Reinhold Niebuhr – theologian and public intellectual in the mid 20th century who linked faith and justice
Clarence Jordan – founder of Koinonia farms a deliberately inter-racial Christian community in south Georgia, died in his late 50’s in 1968.
Oscar Romero – Salvadoran Archbishop in El Salvador killed in the 1980’s for his support of of the oppressed of that country
Paulo Freire – Brazilian educator, one who brought literacy to the poor in a way that both educated and empowered them
Dietrich Bonhoeffer – German pastor and theologian killed in a Nazi prison in 1945 shortly before the end of World War II.
Sis Boyd – my mother, my constant supporter, the one who first showed me compassion for the world, died 2005.
Saturday, May 16, 2015
This past Thursday, May 14 I learned of the passing of a good friend, Kemah Washington. Kemah and I were brought together on a cold January afternoon in 2009, when we joined 10 others in protesting the process of straw purchasing being conducted in and through Colismo’s gun shop. Fred Kaufman, Kemah and I sat down in front of the door leading into the store, when they would not allow us to enter to ask Mr. Colisimo to sign the Responsible Gun Dealer’s Code of Conduct. In and through that protest, the interfaith, gun violence prevention organization Heeding God’s Call was born.
Kemah, Fred and I were put in the same cell, and for much of that time Kemah talked about his late father, Fr. Paul Washington, former rector of Church of the Advocate in North Philly. Fr. Washington was an organizer, an activist, and a man of God who lived his faith out in a pursuit of justice. As one drives down Ridge Ave in North Philly across from Fairmount Park, there is a building size mural of Fr. Washington overlooking a playground – a tribute to Fr. Washington love for the people of North Philly. Kemah told us story after story of the how his father had worked for the improvement of his community, and what an amazing activist and person he was.
Because of his father’s experience and his own efforts to bring about change, Kemah knew what often happened to Black men in a jail cell – they ended staying much longer than need be. I could see that the 12 hours he spent there really wore on him. He confided to me that while he was glad he took part in the action against Colisimos, he didn't want to spend any more time in jail than he had to. I was glad when he was released 12 hours after we were arrested. I stayed another 13 hours, but I am sure it would have run him down; I know it did me.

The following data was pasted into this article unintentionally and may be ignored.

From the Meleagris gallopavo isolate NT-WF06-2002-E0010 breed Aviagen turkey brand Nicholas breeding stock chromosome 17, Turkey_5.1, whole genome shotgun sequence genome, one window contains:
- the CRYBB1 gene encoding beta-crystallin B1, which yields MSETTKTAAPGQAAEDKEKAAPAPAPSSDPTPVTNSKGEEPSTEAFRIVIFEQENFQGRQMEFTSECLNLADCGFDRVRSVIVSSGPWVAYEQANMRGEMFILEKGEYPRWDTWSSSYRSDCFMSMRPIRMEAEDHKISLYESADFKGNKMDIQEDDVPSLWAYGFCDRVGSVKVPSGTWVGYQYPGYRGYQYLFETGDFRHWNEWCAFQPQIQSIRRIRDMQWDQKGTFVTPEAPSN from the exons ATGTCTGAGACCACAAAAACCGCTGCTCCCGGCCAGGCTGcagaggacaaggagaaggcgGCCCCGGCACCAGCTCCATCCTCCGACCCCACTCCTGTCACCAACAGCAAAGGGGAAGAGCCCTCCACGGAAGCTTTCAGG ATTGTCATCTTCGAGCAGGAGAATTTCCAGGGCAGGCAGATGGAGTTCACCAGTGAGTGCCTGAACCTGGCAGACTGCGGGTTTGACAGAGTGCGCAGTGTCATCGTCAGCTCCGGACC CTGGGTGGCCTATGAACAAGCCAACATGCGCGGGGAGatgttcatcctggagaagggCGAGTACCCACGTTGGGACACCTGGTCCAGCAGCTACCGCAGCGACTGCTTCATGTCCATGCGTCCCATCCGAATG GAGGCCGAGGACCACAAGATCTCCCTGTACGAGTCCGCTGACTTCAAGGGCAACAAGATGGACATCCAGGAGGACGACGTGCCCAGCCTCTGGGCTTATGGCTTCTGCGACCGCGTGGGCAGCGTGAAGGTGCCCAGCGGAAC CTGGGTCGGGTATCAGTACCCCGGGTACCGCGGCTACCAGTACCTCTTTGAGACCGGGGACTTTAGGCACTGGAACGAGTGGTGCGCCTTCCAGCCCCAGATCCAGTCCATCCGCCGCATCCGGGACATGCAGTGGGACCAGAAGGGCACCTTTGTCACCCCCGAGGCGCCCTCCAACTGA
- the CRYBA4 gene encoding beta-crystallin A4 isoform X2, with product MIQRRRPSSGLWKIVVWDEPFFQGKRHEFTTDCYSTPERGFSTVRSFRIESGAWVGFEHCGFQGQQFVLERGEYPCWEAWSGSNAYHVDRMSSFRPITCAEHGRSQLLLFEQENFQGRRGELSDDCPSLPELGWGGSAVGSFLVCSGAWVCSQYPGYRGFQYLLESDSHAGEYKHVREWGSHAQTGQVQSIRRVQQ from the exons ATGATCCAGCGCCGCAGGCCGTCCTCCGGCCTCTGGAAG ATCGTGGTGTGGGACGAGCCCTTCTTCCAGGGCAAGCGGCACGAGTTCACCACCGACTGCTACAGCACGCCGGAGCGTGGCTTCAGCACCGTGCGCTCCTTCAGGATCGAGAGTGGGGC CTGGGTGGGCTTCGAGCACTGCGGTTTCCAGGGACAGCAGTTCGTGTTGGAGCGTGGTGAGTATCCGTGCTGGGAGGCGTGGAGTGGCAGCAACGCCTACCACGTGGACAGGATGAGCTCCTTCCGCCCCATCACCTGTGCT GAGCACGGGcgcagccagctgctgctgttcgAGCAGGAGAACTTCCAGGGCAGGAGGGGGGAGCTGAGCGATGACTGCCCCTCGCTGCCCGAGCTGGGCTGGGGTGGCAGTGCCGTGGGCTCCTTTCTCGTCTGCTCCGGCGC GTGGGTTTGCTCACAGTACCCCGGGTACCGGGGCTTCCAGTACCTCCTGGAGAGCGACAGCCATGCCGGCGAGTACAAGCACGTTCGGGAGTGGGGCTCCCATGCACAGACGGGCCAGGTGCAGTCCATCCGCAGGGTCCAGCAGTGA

While not as famous as his father, Kemah was well known in North Philly for his efforts to carry on his father’s mission, sponsoring all sorts of community events, including an incredible jazz festival of local artists and poets. I attended one of those festivals; it was nothing short of amazing. After our arrest and trial, Kemah continued to stand outside Colisimos twice a week calling attention to complicity in the straw purchasing process. I sometimes joined him thru the hot summer days out there, and we would share stories of life. Every time I saw him he simply referred to me as his “cellmate.”
Kemah and I came from different worlds. I grew up in a comfortable Midwestern suburb while he was raised in the stressed community in North Philly. Yet the act of civil disobedience brought us together, and in the midst of our shared experience we realized we had much in common: the love of families, concern for our kids, frustrations with our jobs and a desire to see a safer, less violent city.
In the last few years my main contact with Kemah was through email and Facebook. He was always sending out announcements about various cultural and political events in North Philly from concerts and poetry readings to gatherings to call for the release of death row inmate Abu Mumia Jamal. I had recently heard he had gotten sick and I wanted to reach out to him. I did not realize it was this serious, and now I regret not reaching out earlier. However, mostly I am grateful for having known and shared a special moment –albeit in a grungy, smelly jail cell – with this humble man of God who cared so deeply for people and who touched so many lives – including mine.